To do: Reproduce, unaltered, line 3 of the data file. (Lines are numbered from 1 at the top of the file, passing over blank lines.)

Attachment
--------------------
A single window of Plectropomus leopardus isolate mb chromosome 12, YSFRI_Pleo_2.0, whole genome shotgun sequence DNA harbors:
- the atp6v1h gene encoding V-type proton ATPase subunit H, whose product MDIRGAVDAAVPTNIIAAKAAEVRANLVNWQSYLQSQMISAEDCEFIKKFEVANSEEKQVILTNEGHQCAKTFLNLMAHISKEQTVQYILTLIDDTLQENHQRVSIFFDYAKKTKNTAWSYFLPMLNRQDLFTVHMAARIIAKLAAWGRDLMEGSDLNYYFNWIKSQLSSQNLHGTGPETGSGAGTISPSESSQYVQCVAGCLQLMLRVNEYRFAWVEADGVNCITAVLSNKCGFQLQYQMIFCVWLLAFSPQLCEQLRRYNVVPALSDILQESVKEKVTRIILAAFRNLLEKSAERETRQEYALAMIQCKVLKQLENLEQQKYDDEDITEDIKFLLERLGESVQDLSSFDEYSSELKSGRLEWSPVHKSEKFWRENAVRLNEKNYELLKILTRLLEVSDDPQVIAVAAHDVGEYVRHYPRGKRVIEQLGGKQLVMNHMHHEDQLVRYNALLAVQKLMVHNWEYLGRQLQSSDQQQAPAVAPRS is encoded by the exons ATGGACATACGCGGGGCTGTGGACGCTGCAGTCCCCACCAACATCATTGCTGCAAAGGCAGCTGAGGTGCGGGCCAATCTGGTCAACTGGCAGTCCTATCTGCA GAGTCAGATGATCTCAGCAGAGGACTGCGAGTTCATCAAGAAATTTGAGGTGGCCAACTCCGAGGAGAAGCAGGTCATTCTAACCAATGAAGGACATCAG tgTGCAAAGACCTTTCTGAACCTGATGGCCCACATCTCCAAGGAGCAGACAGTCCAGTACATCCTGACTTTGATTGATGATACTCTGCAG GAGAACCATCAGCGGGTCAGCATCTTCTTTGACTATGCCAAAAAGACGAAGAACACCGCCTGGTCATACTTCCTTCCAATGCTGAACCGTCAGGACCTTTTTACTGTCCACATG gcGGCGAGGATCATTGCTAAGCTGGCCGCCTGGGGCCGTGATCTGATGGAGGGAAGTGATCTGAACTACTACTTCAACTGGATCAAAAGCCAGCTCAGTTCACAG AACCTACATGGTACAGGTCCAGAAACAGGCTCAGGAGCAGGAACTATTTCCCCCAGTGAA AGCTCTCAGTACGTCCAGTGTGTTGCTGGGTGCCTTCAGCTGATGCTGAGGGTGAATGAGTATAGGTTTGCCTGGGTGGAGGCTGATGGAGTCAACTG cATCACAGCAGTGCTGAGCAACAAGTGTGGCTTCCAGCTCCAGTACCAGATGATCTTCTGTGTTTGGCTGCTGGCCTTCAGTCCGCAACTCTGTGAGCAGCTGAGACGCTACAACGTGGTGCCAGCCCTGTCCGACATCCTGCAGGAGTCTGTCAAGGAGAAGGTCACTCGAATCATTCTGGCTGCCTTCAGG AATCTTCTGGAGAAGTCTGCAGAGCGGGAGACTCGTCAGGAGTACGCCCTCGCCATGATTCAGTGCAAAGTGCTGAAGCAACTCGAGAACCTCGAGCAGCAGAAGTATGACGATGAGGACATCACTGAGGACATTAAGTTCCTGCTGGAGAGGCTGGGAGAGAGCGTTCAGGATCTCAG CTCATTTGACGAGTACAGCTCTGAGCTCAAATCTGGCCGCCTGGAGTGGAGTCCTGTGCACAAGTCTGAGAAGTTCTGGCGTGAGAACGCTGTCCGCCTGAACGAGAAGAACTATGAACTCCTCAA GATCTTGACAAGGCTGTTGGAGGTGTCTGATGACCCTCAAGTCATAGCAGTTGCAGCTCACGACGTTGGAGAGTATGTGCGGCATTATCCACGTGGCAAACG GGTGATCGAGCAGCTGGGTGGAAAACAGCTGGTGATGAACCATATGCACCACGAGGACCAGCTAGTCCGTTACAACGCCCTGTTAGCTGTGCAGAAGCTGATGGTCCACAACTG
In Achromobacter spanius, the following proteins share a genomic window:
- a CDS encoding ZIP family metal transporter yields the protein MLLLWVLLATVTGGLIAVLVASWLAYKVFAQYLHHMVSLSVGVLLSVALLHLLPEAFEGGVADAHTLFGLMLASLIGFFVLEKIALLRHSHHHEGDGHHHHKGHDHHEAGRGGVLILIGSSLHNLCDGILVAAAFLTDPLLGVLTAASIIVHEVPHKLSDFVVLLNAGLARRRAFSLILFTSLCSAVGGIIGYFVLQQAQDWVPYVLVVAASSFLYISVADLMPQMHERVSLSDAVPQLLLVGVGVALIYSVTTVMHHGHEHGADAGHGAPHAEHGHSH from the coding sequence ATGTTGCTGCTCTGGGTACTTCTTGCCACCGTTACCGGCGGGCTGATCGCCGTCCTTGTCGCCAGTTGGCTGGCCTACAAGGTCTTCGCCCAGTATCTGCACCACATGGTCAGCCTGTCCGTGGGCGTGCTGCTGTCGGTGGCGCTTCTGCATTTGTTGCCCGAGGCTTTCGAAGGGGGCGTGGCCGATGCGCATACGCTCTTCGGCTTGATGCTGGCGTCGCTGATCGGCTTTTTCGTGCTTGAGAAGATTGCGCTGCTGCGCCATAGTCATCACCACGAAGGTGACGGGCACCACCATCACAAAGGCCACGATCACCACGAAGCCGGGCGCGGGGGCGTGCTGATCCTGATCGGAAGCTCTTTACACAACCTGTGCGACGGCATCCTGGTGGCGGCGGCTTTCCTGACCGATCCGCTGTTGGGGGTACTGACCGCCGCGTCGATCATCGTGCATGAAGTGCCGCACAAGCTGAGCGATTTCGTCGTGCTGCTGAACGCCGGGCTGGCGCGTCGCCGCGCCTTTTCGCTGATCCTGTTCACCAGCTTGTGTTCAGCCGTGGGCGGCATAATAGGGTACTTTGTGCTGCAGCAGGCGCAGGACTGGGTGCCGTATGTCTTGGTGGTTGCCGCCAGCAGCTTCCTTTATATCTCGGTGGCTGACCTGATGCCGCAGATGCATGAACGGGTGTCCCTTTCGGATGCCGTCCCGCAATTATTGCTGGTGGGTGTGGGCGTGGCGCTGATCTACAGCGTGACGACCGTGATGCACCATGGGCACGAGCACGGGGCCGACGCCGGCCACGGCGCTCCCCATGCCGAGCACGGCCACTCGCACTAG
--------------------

In Achromobacter spanius, the following proteins share a genomic window: